A lot has been said about Steve Jobs in the 24 hours since his death and some of that has come from me. It has been 24 hours of round-the-world media interviews, most of them live but you can see an edited version of me this Friday on ABC’s 20/20, which is doing a Jobs tribute of some sort. Remember ABC’s parent is Disney and Jobs was Disney’s largest shareholder.  With all that has been said and written, however, I’m hard put to know what there is I can add here. I can tell you though the two Jobs questions I still want answers for, and where I hope to find those answers.

Question #1 — Was there a grand plan for Apple?  Did Steve and his little circle set out in 1997 to do an iMac followed by an iPod with iTunes followed by an iPhone followed by an iPad?  And if they did have such a plan, what was next on their list after the iPad?

Some technical and product transitions are no-brainers. Computers get smaller, faster, and cheaper over time. After a certain point smaller, faster, and cheaper begets mobility.  After mobility gets smaller, faster, and cheaper we want all our stuff to be available anywhere anytime. After we have all our stuff with us anywhere anytime the platform itself begins to disappear.  All of these steps except the last happened in Steve Jobs’s lifetime, and it is easy to see that last step coming, too. But while these steps were no-brainers in retrospect, were they obvious beyond Apple, were they part of a plan?

I like to think that there was a plan, which might explain why Apple never made televisions in Steve’s life, though I know they came very close. If there was a plan I’d love to know the value set and algorithms at its heart.

But my sense is actually that there was no plan or maybe that the plan changed, perhaps many times, explaining the exodus of top Apple talent over the years. I’d like to hear what Avie Tevanian has to say, for example.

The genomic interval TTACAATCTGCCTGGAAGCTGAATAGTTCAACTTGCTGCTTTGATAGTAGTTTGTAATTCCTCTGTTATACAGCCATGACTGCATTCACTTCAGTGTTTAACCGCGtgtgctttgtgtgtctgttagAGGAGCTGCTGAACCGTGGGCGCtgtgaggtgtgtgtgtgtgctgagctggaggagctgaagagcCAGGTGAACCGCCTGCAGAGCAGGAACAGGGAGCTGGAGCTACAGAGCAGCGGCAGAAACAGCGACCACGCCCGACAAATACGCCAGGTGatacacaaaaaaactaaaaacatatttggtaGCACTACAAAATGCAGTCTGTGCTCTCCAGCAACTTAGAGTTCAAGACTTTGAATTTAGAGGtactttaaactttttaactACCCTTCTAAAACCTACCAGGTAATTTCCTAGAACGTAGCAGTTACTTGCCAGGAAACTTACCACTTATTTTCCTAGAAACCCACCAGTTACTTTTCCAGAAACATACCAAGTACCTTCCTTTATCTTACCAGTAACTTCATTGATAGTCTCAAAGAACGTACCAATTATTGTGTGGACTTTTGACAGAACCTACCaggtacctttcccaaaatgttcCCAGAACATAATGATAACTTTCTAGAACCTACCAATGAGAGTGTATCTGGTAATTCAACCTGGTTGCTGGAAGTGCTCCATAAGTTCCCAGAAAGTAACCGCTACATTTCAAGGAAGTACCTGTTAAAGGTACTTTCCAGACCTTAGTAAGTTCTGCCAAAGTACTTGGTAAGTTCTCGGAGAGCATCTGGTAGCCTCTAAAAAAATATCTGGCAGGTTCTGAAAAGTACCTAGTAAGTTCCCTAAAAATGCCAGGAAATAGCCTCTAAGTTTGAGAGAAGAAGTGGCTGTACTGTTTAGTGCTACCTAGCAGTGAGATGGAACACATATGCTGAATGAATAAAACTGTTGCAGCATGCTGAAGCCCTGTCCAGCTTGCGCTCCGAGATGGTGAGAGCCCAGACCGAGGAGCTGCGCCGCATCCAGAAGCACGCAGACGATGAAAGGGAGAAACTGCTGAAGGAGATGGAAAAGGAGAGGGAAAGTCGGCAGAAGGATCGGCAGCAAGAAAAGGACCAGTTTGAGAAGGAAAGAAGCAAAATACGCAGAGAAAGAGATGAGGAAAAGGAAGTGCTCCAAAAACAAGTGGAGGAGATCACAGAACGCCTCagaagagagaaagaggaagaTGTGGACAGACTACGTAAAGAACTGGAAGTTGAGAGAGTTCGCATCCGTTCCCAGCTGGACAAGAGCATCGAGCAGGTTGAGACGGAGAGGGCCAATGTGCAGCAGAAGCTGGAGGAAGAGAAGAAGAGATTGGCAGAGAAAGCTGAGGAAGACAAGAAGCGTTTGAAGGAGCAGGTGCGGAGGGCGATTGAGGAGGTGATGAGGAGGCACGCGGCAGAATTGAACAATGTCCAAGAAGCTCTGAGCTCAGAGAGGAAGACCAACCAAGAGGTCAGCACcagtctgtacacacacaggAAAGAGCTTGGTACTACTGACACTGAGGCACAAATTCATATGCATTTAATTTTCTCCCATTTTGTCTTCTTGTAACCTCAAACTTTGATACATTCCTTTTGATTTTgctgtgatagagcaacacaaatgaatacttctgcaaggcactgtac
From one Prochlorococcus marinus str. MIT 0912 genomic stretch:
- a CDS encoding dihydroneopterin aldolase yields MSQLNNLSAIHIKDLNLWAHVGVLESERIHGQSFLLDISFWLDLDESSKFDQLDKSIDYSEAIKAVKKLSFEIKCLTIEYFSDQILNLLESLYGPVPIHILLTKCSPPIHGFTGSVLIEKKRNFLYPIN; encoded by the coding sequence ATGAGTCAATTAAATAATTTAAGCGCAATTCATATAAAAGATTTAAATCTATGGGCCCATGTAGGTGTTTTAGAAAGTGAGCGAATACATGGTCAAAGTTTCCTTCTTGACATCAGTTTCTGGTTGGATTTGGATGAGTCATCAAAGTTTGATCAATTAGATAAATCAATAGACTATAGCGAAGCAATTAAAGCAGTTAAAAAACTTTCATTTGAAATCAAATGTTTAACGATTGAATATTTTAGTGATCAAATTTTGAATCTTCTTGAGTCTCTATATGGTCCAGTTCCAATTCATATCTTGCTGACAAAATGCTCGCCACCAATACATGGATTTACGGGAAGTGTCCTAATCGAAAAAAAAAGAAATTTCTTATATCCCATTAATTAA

Question #2 — What happens to Steve’s money?  This may seem crass to some, but no more crass than a billionaire with no outward signs of philanthropy. It was Steve’s money of course and he could do with it whatever he liked, but what was his reason for outwardly appearing to have little interest in others?  Maybe he was a closet philanthropist. Certainly in recent years the considerable amounts he spent on cancer research aimed at his own cure will benefit thousands of others.  I’d still like to know, though, Steve’s plan for his fortune.

I hope to learn the answers to both questions from Walter Isaacson when his authorized biography of Steve Jobs is released on October 24th. I haven’t read the book yet and know nobody who has, but I hope Walter got around to my silly questions and that Steve answered them.

He was a busy guy, Steve Jobs — so busy living for the moment that maybe he didn’t have to live so far (or indeed at all) into the future. Maybe none of this matters, but I’d still like to know.

What unanswered questions would you have for Steve Jobs?

Tomorrow I’ll respond to the 200+ comments on my Final Frontier column, hopefully setting off another burst of discussion and discovery — just the sort of discourse Steve Jobs would have liked, especially if it riled people up.